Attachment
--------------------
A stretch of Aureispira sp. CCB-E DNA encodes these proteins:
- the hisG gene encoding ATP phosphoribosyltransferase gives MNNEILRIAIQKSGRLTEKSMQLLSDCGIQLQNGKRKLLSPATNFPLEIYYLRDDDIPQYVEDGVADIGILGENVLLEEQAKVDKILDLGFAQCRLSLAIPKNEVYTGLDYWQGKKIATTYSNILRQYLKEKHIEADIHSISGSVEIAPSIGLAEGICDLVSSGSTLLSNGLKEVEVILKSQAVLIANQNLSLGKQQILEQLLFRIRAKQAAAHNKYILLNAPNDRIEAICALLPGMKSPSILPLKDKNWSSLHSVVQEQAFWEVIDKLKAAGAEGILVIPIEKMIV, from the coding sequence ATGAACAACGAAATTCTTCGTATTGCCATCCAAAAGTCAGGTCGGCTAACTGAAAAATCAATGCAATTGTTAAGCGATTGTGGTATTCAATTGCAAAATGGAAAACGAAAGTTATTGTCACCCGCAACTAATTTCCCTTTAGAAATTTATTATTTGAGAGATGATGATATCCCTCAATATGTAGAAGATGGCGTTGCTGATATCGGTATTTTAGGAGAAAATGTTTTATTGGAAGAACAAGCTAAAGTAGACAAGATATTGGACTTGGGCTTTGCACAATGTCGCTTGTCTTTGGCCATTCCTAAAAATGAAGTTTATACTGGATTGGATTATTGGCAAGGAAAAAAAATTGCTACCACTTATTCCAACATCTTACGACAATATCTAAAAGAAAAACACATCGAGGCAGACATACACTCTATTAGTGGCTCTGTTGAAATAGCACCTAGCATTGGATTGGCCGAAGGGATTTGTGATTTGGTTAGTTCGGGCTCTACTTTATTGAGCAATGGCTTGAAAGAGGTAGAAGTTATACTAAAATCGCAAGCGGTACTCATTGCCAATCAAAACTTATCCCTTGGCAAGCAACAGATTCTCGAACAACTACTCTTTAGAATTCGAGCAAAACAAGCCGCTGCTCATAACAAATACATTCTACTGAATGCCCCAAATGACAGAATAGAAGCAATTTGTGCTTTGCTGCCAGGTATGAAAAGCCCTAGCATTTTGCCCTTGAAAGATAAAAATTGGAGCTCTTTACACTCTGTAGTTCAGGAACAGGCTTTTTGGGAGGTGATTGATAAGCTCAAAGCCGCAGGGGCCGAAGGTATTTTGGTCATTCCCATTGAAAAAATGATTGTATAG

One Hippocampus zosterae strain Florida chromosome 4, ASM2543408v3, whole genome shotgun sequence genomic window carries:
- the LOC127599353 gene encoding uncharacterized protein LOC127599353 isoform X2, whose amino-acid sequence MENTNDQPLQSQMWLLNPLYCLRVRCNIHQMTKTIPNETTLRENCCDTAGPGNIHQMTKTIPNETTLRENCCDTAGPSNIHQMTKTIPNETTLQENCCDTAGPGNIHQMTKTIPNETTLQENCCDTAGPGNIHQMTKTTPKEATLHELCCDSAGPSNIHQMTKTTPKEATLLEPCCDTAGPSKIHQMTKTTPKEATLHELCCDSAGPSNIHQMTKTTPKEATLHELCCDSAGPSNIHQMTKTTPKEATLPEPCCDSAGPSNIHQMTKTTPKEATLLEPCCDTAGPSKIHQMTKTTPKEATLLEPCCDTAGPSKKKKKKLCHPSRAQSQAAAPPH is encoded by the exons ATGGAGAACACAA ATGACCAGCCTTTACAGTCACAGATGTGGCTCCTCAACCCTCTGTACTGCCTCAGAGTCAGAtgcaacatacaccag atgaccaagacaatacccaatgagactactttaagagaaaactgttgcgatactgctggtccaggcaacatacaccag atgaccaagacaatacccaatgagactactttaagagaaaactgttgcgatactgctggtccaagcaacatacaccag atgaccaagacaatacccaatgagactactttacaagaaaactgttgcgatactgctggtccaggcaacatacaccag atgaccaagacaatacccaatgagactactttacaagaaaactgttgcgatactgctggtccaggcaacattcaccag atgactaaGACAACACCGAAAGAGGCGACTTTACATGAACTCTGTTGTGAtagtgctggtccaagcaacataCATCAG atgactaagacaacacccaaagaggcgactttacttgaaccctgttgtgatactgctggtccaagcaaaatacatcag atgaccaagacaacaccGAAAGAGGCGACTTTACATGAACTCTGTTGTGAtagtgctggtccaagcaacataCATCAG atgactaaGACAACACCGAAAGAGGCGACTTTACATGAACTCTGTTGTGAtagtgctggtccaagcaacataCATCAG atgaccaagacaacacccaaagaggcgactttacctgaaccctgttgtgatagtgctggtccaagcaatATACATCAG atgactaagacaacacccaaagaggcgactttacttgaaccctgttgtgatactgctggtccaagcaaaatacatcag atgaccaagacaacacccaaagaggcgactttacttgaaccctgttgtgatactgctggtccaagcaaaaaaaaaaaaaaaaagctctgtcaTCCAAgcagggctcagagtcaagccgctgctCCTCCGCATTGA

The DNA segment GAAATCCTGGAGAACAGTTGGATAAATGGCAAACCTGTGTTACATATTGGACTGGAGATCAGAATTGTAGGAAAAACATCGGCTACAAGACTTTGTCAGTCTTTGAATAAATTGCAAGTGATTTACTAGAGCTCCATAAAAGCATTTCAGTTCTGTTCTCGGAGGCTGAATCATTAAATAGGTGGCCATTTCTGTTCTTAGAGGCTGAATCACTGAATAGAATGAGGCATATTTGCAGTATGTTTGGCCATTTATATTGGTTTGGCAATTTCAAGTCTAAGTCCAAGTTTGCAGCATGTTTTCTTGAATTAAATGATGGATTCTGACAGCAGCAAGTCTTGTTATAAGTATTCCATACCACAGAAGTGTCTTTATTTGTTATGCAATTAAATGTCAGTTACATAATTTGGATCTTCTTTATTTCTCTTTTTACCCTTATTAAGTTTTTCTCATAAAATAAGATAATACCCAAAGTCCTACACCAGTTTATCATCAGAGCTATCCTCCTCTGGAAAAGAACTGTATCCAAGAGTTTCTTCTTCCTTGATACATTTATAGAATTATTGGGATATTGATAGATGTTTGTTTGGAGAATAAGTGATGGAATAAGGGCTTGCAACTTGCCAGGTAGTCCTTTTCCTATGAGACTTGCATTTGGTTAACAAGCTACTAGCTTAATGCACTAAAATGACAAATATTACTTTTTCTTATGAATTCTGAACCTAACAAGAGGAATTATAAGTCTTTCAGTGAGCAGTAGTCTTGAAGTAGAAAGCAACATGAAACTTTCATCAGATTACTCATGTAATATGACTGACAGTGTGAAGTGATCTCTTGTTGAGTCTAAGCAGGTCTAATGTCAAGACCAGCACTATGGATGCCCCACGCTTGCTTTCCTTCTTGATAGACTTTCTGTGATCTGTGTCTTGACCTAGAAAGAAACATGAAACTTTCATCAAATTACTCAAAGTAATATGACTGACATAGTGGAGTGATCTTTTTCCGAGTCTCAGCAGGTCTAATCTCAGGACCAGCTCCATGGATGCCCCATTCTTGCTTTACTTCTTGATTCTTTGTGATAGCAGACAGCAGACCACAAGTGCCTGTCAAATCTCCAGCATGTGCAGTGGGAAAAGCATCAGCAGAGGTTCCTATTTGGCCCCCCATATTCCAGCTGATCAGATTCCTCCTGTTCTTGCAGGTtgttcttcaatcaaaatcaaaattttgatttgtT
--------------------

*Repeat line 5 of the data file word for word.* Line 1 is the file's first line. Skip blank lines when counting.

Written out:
The DNA segment GAAATCCTGGAGAACAGTTGGATAAATGGCAAACCTGTGTTACATATTGGACTGGAGATCAGAATTGTAGGAAAAACATCGGCTACAAGACTTTGTCAGTCTTTGAATAAATTGCAAGTGATTTACTAGAGCTCCATAAAAGCATTTCAGTTCTGTTCTCGGAGGCTGAATCATTAAATAGGTGGCCATTTCTGTTCTTAGAGGCTGAATCACTGAATAGAATGAGGCATATTTGCAGTATGTTTGGCCATTTATATTGGTTTGGCAATTTCAAGTCTAAGTCCAAGTTTGCAGCATGTTTTCTTGAATTAAATGATGGATTCTGACAGCAGCAAGTCTTGTTATAAGTATTCCATACCACAGAAGTGTCTTTATTTGTTATGCAATTAAATGTCAGTTACATAATTTGGATCTTCTTTATTTCTCTTTTTACCCTTATTAAGTTTTTCTCATAAAATAAGATAATACCCAAAGTCCTACACCAGTTTATCATCAGAGCTATCCTCCTCTGGAAAAGAACTGTATCCAAGAGTTTCTTCTTCCTTGATACATTTATAGAATTATTGGGATATTGATAGATGTTTGTTTGGAGAATAAGTGATGGAATAAGGGCTTGCAACTTGCCAGGTAGTCCTTTTCCTATGAGACTTGCATTTGGTTAACAAGCTACTAGCTTAATGCACTAAAATGACAAATATTACTTTTTCTTATGAATTCTGAACCTAACAAGAGGAATTATAAGTCTTTCAGTGAGCAGTAGTCTTGAAGTAGAAAGCAACATGAAACTTTCATCAGATTACTCATGTAATATGACTGACAGTGTGAAGTGATCTCTTGTTGAGTCTAAGCAGGTCTAATGTCAAGACCAGCACTATGGATGCCCCACGCTTGCTTTCCTTCTTGATAGACTTTCTGTGATCTGTGTCTTGACCTAGAAAGAAACATGAAACTTTCATCAAATTACTCAAAGTAATATGACTGACATAGTGGAGTGATCTTTTTCCGAGTCTCAGCAGGTCTAATCTCAGGACCAGCTCCATGGATGCCCCATTCTTGCTTTACTTCTTGATTCTTTGTGATAGCAGACAGCAGACCACAAGTGCCTGTCAAATCTCCAGCATGTGCAGTGGGAAAAGCATCAGCAGAGGTTCCTATTTGGCCCCCCATATTCCAGCTGATCAGATTCCTCCTGTTCTTGCAGGTtgttcttcaatcaaaatcaaaattttgatttgtT